HISTORICAL HIGHLIGHTS
Looking Back...1954 Curtis Cup At Merion March 25, 2013 By Rhonda Glenn, USGA

The 1954 USA Curtis Cup Team defeated its Great Britain and Ireland counterparts at Merion. (USGA Museum)

This is the eighth in a series of 18 stories looking back at every USGA championship and international team competition held at Merion Golf Club, site of the 2013 U.S. Open, which until 1942 was known as Merion Cricket Club.

One of the notable qualities of the East Course at Merion Golf Club in Ardmore, Pa., is its suitability for competition: Merion has adroitly hosted events ranging from the U.S. Open and U.S. Women’s Amateur to a number of international team competitions, and they have been good contests every time.

In the 1950s when the eighth Curtis Cup Match was played there, most courses that were sturdy enough for a modern U.S. Open proved unsuitable for the quirks of match play. But Merion was perfect.

“Merion’s secret, perhaps, is that it is such a sound course it demands good shotmaking and such a lovely course it encourages it,” Herbert Warren Wind wrote in a 1954 issue of Sports Illustrated.

Wind noted that the Curtis Cup produced such an intimate, sporting, well-bred atmosphere that he was obliged to think of it as a “tourney,” or better still, a “meeting.”

For the USA Team members, many of them first-time Curtis Cuppers, it was just plain exciting. “You were going to a new plateau in your career, and the match at Merion was a wonderful introduction,” said Barbara Romack, a rookie on the USA side.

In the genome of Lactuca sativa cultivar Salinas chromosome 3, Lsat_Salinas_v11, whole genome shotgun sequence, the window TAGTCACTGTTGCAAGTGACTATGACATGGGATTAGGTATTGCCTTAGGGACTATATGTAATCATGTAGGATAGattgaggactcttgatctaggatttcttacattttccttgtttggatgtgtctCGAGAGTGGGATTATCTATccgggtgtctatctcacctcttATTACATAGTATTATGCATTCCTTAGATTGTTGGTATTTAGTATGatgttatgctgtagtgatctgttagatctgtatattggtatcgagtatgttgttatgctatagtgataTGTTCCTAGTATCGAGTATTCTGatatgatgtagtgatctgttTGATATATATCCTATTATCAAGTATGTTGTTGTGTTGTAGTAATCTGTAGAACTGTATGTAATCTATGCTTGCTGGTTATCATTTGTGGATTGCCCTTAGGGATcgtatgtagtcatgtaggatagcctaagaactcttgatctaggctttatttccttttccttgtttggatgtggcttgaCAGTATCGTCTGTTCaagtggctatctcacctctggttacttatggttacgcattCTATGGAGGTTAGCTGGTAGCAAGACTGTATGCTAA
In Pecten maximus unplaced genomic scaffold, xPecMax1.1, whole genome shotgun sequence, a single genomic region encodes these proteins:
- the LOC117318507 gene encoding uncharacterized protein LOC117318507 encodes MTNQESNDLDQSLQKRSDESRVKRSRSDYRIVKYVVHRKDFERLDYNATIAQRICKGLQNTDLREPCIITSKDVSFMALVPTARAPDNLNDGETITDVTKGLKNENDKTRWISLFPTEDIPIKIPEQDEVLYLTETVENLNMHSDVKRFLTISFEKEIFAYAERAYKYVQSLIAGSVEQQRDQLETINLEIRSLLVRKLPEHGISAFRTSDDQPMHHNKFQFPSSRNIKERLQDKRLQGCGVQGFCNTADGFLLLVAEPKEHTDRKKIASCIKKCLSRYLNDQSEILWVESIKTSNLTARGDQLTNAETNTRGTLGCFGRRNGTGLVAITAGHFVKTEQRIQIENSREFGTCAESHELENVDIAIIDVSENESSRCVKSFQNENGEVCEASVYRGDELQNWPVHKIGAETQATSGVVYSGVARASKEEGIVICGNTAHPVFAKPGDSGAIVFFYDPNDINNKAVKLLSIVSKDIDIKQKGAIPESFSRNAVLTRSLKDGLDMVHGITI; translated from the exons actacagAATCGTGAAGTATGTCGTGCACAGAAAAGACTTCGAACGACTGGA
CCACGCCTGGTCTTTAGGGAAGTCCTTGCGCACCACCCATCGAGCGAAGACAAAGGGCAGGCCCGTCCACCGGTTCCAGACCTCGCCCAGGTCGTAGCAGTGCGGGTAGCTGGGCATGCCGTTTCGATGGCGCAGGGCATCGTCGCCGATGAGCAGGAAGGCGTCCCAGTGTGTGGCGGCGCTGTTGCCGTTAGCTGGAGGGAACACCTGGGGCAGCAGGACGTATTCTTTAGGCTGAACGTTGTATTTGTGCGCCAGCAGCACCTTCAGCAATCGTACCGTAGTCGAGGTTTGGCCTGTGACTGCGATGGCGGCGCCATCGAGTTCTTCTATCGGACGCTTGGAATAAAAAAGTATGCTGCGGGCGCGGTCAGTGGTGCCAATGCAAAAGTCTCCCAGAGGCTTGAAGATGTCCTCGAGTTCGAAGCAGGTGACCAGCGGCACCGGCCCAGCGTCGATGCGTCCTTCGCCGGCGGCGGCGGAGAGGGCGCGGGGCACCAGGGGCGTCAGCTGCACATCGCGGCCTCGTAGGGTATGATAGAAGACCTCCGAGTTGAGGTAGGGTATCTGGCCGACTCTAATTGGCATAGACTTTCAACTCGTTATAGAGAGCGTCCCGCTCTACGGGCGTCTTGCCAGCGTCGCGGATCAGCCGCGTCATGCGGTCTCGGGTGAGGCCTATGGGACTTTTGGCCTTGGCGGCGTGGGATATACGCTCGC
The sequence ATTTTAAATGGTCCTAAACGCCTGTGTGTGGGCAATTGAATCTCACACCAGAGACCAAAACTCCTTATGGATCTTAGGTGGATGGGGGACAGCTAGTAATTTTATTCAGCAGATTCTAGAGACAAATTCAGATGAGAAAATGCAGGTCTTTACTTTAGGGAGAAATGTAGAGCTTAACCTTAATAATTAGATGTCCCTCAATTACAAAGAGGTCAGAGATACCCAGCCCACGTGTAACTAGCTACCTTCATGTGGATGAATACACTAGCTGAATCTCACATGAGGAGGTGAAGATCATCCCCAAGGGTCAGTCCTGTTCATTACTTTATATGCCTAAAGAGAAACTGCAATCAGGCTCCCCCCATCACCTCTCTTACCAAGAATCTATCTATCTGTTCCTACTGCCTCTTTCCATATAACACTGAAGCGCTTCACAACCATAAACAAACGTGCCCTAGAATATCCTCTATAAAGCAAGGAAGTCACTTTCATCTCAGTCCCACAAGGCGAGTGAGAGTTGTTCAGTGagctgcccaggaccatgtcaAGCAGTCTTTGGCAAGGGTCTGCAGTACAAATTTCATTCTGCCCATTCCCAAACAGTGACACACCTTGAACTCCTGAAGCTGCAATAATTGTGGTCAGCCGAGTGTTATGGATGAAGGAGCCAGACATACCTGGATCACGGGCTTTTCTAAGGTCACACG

Romack had committed something of a faux pas in this temple of golf during a practice round. At the age of 21, she had not yet won the U.S. Women’s Amateur Championship she would capture that fall.

Merion’s golf course architect, Hugh Wilson, had called for plantings of tall, feathery Scotch broom in the bunkers to leave the impression of British parkland and links courses.

The golf course superintendent approached Romack as she played practice shots from a bunker.

“How do you like our golf course?” the superintendent asked.

“Oh, I love the course,” Romack said, “but look at all these weeds in the bunkers! You gotta get rid of those before the match starts!”

The “weeds” stayed, and the Scotch broom remains a distinctive feature of the course today.

Four USA players were first-timers: Romack, Pat Lesser, low amateur in the 1953 U.S. Women’s Open; Mary Lena Faulk , the 1953 U.S. Women’s Amateur champion; and Joyce Ziske, the reigning Women’s North & South champion. Polly Riley and Dot Kirby were playing in their fourth match. Claire Doran, who had won two straight Women’s Western Amateurs, and Grace DeMoss were on the second team of their careers.

Their captain was a first-timer. Edith Quier Flippin was a stately woman with a good sense of fun. In her day, the Curtis Cup had yet to be organized but she was a good player who had once won the Women’s Eastern Amateur.  Flippin had a daunting task – to win back the cup. For the first time, in 1952, a team from Great Britain & Ireland had won the match.

Most of the spectators that week were women. They all seemed to know of each other, Wind wrote, “so Main Linear in countenance and accent that a stranger might well have mistaken any one of a score of them for the non-playing captain of the British side.”